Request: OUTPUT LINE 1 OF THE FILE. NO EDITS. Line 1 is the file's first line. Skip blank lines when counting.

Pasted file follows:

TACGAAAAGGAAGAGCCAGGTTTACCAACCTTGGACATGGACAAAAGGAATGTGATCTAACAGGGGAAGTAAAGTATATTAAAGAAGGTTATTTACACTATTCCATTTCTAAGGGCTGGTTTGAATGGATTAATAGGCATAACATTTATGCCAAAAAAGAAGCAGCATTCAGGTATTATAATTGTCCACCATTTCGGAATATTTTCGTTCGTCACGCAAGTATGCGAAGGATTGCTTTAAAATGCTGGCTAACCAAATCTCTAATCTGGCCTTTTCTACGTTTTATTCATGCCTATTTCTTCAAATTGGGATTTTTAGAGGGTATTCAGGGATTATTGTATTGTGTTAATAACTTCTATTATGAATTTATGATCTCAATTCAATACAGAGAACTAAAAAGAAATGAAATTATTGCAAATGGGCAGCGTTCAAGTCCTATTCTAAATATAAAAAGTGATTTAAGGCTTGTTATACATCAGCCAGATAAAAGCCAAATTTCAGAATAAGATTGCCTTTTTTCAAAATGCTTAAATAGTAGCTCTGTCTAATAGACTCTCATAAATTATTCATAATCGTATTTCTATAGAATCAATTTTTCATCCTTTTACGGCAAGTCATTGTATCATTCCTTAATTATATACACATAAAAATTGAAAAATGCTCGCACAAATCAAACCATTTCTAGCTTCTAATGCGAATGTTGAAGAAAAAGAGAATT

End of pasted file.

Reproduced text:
TACGAAAAGGAAGAGCCAGGTTTACCAACCTTGGACATGGACAAAAGGAATGTGATCTAACAGGGGAAGTAAAGTATATTAAAGAAGGTTATTTACACTATTCCATTTCTAAGGGCTGGTTTGAATGGATTAATAGGCATAACATTTATGCCAAAAAAGAAGCAGCATTCAGGTATTATAATTGTCCACCATTTCGGAATATTTTCGTTCGTCACGCAAGTATGCGAAGGATTGCTTTAAAATGCTGGCTAACCAAATCTCTAATCTGGCCTTTTCTACGTTTTATTCATGCCTATTTCTTCAAATTGGGATTTTTAGAGGGTATTCAGGGATTATTGTATTGTGTTAATAACTTCTATTATGAATTTATGATCTCAATTCAATACAGAGAACTAAAAAGAAATGAAATTATTGCAAATGGGCAGCGTTCAAGTCCTATTCTAAATATAAAAAGTGATTTAAGGCTTGTTATACATCAGCCAGATAAAAGCCAAATTTCAGAATAAGATTGCCTTTTTTCAAAATGCTTAAATAGTAGCTCTGTCTAATAGACTCTCATAAATTATTCATAATCGTATTTCTATAGAATCAATTTTTCATCCTTTTACGGCAAGTCATTGTATCATTCCTTAATTATATACACATAAAAATTGAAAAATGCTCGCACAAATCAAACCATTTCTAGCTTCTAATGCGAATGTTGAAGAAAAAGAGAATT